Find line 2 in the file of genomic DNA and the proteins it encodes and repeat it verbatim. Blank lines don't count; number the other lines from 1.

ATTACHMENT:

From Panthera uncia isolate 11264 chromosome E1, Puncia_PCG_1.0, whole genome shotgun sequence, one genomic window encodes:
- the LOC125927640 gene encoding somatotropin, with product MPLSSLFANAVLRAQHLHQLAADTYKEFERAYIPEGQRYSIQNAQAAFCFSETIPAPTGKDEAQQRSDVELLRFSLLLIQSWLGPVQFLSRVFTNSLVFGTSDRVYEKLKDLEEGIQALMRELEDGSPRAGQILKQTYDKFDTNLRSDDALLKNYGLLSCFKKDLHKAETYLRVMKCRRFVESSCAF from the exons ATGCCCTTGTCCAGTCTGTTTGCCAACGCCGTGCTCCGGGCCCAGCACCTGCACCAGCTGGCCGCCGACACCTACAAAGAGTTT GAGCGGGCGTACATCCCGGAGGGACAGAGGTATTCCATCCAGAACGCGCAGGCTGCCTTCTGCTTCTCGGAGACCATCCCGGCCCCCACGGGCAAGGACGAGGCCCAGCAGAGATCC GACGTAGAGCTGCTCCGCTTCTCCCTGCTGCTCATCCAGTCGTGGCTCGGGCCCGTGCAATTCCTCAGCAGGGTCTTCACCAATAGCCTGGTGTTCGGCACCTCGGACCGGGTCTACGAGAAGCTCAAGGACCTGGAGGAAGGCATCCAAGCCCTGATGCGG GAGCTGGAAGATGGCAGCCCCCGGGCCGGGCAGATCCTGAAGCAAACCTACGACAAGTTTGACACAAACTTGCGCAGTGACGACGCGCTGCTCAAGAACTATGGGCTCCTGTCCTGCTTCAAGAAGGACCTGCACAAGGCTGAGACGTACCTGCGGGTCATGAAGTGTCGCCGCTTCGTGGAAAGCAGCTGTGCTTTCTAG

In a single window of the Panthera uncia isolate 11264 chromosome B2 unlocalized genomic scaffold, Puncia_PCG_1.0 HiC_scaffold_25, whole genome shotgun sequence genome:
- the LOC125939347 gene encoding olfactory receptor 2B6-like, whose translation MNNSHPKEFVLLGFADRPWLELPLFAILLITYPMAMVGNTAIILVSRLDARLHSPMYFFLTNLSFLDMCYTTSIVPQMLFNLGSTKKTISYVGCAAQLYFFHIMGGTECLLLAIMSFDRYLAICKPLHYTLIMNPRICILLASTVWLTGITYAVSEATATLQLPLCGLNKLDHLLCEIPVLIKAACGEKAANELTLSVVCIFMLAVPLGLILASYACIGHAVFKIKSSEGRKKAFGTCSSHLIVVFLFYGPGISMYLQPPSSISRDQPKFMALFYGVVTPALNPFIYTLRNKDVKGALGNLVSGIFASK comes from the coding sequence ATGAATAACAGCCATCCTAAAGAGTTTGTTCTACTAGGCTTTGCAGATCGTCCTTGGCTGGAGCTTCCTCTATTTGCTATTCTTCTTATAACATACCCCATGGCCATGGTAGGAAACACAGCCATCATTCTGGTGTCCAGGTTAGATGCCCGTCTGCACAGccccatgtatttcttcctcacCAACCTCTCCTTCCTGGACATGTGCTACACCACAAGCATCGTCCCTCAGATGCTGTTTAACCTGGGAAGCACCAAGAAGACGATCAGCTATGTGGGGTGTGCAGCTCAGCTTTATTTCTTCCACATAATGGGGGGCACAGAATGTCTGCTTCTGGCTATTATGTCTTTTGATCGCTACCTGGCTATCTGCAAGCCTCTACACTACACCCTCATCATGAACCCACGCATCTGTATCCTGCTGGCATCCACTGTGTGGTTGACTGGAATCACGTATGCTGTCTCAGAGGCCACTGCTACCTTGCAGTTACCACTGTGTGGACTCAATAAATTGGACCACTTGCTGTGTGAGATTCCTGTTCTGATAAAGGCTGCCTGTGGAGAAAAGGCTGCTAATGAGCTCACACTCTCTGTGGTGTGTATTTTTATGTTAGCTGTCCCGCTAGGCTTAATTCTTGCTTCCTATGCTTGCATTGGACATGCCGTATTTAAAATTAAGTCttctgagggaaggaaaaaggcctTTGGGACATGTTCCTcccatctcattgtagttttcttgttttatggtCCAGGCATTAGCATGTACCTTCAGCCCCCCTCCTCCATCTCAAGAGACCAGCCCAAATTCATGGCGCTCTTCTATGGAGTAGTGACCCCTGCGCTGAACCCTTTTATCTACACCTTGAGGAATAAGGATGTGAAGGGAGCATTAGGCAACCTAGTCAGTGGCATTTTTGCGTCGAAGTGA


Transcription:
- the LOC125927640 gene encoding somatotropin, with product MPLSSLFANAVLRAQHLHQLAADTYKEFERAYIPEGQRYSIQNAQAAFCFSETIPAPTGKDEAQQRSDVELLRFSLLLIQSWLGPVQFLSRVFTNSLVFGTSDRVYEKLKDLEEGIQALMRELEDGSPRAGQILKQTYDKFDTNLRSDDALLKNYGLLSCFKKDLHKAETYLRVMKCRRFVESSCAF from the exons ATGCCCTTGTCCAGTCTGTTTGCCAACGCCGTGCTCCGGGCCCAGCACCTGCACCAGCTGGCCGCCGACACCTACAAAGAGTTT GAGCGGGCGTACATCCCGGAGGGACAGAGGTATTCCATCCAGAACGCGCAGGCTGCCTTCTGCTTCTCGGAGACCATCCCGGCCCCCACGGGCAAGGACGAGGCCCAGCAGAGATCC GACGTAGAGCTGCTCCGCTTCTCCCTGCTGCTCATCCAGTCGTGGCTCGGGCCCGTGCAATTCCTCAGCAGGGTCTTCACCAATAGCCTGGTGTTCGGCACCTCGGACCGGGTCTACGAGAAGCTCAAGGACCTGGAGGAAGGCATCCAAGCCCTGATGCGG GAGCTGGAAGATGGCAGCCCCCGGGCCGGGCAGATCCTGAAGCAAACCTACGACAAGTTTGACACAAACTTGCGCAGTGACGACGCGCTGCTCAAGAACTATGGGCTCCTGTCCTGCTTCAAGAAGGACCTGCACAAGGCTGAGACGTACCTGCGGGTCATGAAGTGTCGCCGCTTCGTGGAAAGCAGCTGTGCTTTCTAG